For many decades, the Norwegian continental shelf (NCS) has offered great opportunities for petroleum exploration and production. While many areas are now mature, virgin areas still remain on the NCS. The Petroleum Directorate estimates that about 27% of Norway's reserves are still undiscovered. Much of these reserves are expected to be gas and located in harsh environment areas in the northern Norwegian Sea and in the Barents Sea; however, major discoveries in the Sverdrup and Ivar Aasen fields in recent years testify that significant petroleum deposits remain to be discovered.

Applications for acreage in the 23rd NCS licensing round were due in November 2015. The applications submitted indicate that, despite lower oil prices and a high-cost, high-risk environment, there is still reasonable interest for exploration in the far north. Twenty-six companies have applied for acreage in the northern Norwegian Sea and the Barents Sea.

The dramatic fall in oil prices since mid-2014 has resulted in several projects being put on hold, fewer exploration and production wells being drilled and less maintenance being conducted. To mitigate the consequences of what may seem to be a permanent change in the oil price, NCS players and contractors are looking to reduce costs where possible and have been cutting back on staff and enhancing cost efficiencies. Some are looking to the government for tax breaks or other government initiatives to help to mitigate the situation, but none have been offered so far.

On the other hand, the ongoing turbulence is creating new opportunities in the transactional space. The lower oil prices force many international oil companies to focus their efforts on where they expect to receive the highest return on investment. At the same time, some players with a higher appetite for risk see opportunities. Following the Summer 2015 establishment of an oil price floor of around $40 per barrel for Brent crude, many transactions have been executed over the past few months and many corporate and asset opportunities in the NCS appear to be available.

Following the establishment of the exploration cost tax refund regime, the number of exploration and production (E&P) companies active on the NCS rapidly increased to almost 60 at the end of 2013. In the current buyer's market, almost everything appears to be for sale if the price is right. Although this appears to be a dramatic development, it may also be a necessary correction in a market consisting of a significant number of small cap exploration specialist companies. In the current market situation, the players see less room for specialist exploration phase E&P companies.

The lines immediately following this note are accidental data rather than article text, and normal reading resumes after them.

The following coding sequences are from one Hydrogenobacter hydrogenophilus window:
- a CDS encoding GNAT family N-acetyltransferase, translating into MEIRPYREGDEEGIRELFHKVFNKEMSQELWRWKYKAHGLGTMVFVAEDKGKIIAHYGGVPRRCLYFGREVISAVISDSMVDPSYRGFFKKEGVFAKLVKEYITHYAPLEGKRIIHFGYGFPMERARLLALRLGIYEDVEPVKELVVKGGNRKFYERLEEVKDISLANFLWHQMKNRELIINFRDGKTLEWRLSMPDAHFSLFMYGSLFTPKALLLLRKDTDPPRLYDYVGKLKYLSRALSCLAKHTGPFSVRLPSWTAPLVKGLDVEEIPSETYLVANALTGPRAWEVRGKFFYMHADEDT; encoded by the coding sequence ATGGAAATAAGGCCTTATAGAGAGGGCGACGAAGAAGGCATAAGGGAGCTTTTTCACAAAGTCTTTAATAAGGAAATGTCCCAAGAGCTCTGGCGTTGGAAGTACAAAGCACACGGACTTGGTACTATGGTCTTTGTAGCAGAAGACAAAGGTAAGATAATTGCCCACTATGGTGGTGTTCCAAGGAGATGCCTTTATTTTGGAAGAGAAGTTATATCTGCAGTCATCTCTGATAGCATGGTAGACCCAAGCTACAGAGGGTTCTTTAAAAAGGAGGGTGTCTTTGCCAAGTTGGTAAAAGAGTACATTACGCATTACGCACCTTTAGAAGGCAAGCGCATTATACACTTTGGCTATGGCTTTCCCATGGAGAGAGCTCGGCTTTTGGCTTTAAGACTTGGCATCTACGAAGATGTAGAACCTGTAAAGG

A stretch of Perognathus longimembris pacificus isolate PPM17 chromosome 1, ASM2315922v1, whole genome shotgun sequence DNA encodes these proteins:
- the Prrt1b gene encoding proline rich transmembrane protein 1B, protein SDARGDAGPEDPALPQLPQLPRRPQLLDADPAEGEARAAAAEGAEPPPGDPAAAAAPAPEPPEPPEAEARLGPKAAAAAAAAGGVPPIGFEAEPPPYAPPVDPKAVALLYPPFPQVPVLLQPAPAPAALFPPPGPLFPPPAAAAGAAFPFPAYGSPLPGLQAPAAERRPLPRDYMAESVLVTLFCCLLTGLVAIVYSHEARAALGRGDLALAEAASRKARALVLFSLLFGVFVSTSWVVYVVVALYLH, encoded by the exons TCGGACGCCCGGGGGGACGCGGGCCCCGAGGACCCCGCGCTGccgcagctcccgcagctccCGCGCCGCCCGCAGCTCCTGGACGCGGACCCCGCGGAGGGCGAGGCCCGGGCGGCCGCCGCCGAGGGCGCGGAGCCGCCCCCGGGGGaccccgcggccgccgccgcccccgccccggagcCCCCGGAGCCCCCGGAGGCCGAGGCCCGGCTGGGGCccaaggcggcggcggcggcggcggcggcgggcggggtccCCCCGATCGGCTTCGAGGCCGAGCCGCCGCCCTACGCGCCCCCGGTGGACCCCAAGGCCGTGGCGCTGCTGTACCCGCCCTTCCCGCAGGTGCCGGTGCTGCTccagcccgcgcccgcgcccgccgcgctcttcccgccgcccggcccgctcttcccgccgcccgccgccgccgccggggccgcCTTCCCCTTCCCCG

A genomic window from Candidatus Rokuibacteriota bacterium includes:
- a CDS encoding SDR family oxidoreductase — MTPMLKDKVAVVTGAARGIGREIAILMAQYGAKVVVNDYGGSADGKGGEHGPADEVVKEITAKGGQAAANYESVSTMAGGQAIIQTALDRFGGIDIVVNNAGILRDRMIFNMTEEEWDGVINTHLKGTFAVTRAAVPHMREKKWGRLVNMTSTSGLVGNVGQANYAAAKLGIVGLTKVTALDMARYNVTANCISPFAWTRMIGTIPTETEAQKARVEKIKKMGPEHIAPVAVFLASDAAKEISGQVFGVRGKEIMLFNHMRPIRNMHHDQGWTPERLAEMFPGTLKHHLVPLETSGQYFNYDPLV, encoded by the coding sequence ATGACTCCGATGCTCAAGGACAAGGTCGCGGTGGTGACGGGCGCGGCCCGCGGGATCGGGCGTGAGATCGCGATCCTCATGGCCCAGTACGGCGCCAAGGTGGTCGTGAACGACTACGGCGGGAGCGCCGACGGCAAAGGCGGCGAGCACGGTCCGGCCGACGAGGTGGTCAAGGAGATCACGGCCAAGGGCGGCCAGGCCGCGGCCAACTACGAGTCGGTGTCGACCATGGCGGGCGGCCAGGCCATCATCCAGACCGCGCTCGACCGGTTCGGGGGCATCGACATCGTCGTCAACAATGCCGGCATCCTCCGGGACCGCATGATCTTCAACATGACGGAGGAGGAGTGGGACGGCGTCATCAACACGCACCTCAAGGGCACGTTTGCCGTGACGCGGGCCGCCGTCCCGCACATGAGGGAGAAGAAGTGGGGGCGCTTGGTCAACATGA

Players from Russia and further east, which in recent years have increasingly sought to enter the NCS market, seem to have put their interest on hold, limiting the current buyer universe to existing NCS players and private equity investors.

The key recent M&A deals in the market are set out in the table below.

Click here to view table.

Risk sharing seems to be the driver behind many farm-ins in exploration acreage at present and, as the oil price steadily drops, there are new constellations of cooperation on the NCS between established majors and more risk-hungry smaller private equity players. The few exploration wells drilled seem to attract huge interest from the latter.Traditionally, relatively few of the NCS deals have been share transactions, but this trend is now clearly on the rise. In addition, numerous asset transactions take place each year, facilitated by a fluent market, limited regulatory hurdles and the use of standard transaction documentation developed by the Norwegian Oil and Gas Association (NOROG).

The NOROG standard share and purchase agreement (SPA) is widely used – with limited amendments – for asset deals in the exploration phase, of which there is currently a high volume of transactions. The concept of a standard SPA widely accepted in the market offers numerous advantages in the context of a large number of asset transactions:

  • it is simple and straightforward;
  • it is fine-tuned to Norway's civil law environment and prevailing contractual principles;
  • its terms are fairly balanced and efficient; and
  • limited legal involvement is required to bring deals to execution.

However, it is not always fit for purpose, especially where the transaction involves particular, more complex elements.

The standard SPA is also widely used as a basis for transactions of producing assets, although with significant adjustments depending on the assets to be sold. In this context, the final agreement will often provide for tighter warranties and indemnifications, a limited guarantee period and decommissioning security agreements.

The trends on the asset and corporate sell-side post-oil price slump are as follows:

  • Supermajors are selling production;
  • Majors are optimising their portfolios or selling production;
  • Certain utilities are leaving, optimising their portfolios or selling production;
  • Certain large and mid-caps are leaving, optimising their portfolios or selling production;
  • Some small-caps are leaving; and
  • Norwegian operator Statoil is optimising its portfolio.

Meanwhile, on the buy side the trends are as follows:

  • No supermajors (including Statoil) are buying;
  • Few majors are buying;
  • Some utilities are buying;
  • Some large and mid-caps are buying;
  • Private equity is buying corporate; and
  • Private equity small-caps are buying assets.

For further information on this topic please contact Preben Willoch or Silje Wollan Einum at Advokatfirmaet Simonsen Vogt Wiig by telephone (+47 21 95 55 00) or email ([email protected] or [email protected]). The Advokatfirmaet Simonsen Vogt Wiig website can be accessed at

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